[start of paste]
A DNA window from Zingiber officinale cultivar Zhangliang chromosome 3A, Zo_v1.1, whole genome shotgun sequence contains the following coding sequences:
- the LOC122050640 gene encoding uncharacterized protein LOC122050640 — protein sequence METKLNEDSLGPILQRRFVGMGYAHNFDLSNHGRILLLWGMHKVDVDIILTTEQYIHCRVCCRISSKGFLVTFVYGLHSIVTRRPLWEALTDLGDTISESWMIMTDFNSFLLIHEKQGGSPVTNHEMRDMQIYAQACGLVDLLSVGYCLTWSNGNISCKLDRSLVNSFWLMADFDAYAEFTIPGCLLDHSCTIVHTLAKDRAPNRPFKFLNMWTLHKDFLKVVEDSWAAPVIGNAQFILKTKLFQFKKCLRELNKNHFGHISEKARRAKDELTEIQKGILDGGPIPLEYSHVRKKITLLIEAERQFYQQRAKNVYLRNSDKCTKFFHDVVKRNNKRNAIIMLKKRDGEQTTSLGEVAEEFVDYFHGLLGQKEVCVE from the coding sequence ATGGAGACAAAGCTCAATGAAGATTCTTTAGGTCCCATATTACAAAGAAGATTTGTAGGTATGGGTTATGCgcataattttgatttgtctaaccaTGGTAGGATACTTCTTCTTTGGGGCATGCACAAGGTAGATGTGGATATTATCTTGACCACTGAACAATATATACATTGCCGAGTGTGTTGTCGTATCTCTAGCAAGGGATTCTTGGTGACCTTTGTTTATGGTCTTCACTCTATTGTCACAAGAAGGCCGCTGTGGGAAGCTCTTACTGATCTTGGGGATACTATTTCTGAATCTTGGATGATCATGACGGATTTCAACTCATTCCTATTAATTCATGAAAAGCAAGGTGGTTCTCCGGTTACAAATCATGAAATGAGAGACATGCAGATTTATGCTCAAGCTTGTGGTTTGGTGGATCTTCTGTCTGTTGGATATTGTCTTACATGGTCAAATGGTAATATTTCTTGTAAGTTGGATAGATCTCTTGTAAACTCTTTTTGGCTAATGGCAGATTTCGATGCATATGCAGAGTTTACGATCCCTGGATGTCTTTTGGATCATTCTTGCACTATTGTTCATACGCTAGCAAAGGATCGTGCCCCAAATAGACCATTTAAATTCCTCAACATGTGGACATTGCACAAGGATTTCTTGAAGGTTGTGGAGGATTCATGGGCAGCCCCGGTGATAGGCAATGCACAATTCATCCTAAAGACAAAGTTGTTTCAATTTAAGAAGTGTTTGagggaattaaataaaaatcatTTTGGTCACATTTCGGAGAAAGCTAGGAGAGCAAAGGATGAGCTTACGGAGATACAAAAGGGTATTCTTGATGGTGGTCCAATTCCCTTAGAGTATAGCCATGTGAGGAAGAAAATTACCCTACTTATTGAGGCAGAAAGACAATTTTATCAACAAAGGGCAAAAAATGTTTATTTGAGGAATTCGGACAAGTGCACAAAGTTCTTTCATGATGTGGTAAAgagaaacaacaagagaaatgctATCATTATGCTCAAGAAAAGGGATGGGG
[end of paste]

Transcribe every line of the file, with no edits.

A DNA window from Zingiber officinale cultivar Zhangliang chromosome 3A, Zo_v1.1, whole genome shotgun sequence contains the following coding sequences:
- the LOC122050640 gene encoding uncharacterized protein LOC122050640 — protein sequence METKLNEDSLGPILQRRFVGMGYAHNFDLSNHGRILLLWGMHKVDVDIILTTEQYIHCRVCCRISSKGFLVTFVYGLHSIVTRRPLWEALTDLGDTISESWMIMTDFNSFLLIHEKQGGSPVTNHEMRDMQIYAQACGLVDLLSVGYCLTWSNGNISCKLDRSLVNSFWLMADFDAYAEFTIPGCLLDHSCTIVHTLAKDRAPNRPFKFLNMWTLHKDFLKVVEDSWAAPVIGNAQFILKTKLFQFKKCLRELNKNHFGHISEKARRAKDELTEIQKGILDGGPIPLEYSHVRKKITLLIEAERQFYQQRAKNVYLRNSDKCTKFFHDVVKRNNKRNAIIMLKKRDGEQTTSLGEVAEEFVDYFHGLLGQKEVCVE from the coding sequence ATGGAGACAAAGCTCAATGAAGATTCTTTAGGTCCCATATTACAAAGAAGATTTGTAGGTATGGGTTATGCgcataattttgatttgtctaaccaTGGTAGGATACTTCTTCTTTGGGGCATGCACAAGGTAGATGTGGATATTATCTTGACCACTGAACAATATATACATTGCCGAGTGTGTTGTCGTATCTCTAGCAAGGGATTCTTGGTGACCTTTGTTTATGGTCTTCACTCTATTGTCACAAGAAGGCCGCTGTGGGAAGCTCTTACTGATCTTGGGGATACTATTTCTGAATCTTGGATGATCATGACGGATTTCAACTCATTCCTATTAATTCATGAAAAGCAAGGTGGTTCTCCGGTTACAAATCATGAAATGAGAGACATGCAGATTTATGCTCAAGCTTGTGGTTTGGTGGATCTTCTGTCTGTTGGATATTGTCTTACATGGTCAAATGGTAATATTTCTTGTAAGTTGGATAGATCTCTTGTAAACTCTTTTTGGCTAATGGCAGATTTCGATGCATATGCAGAGTTTACGATCCCTGGATGTCTTTTGGATCATTCTTGCACTATTGTTCATACGCTAGCAAAGGATCGTGCCCCAAATAGACCATTTAAATTCCTCAACATGTGGACATTGCACAAGGATTTCTTGAAGGTTGTGGAGGATTCATGGGCAGCCCCGGTGATAGGCAATGCACAATTCATCCTAAAGACAAAGTTGTTTCAATTTAAGAAGTGTTTGagggaattaaataaaaatcatTTTGGTCACATTTCGGAGAAAGCTAGGAGAGCAAAGGATGAGCTTACGGAGATACAAAAGGGTATTCTTGATGGTGGTCCAATTCCCTTAGAGTATAGCCATGTGAGGAAGAAAATTACCCTACTTATTGAGGCAGAAAGACAATTTTATCAACAAAGGGCAAAAAATGTTTATTTGAGGAATTCGGACAAGTGCACAAAGTTCTTTCATGATGTGGTAAAgagaaacaacaagagaaatgctATCATTATGCTCAAGAAAAGGGATGGGG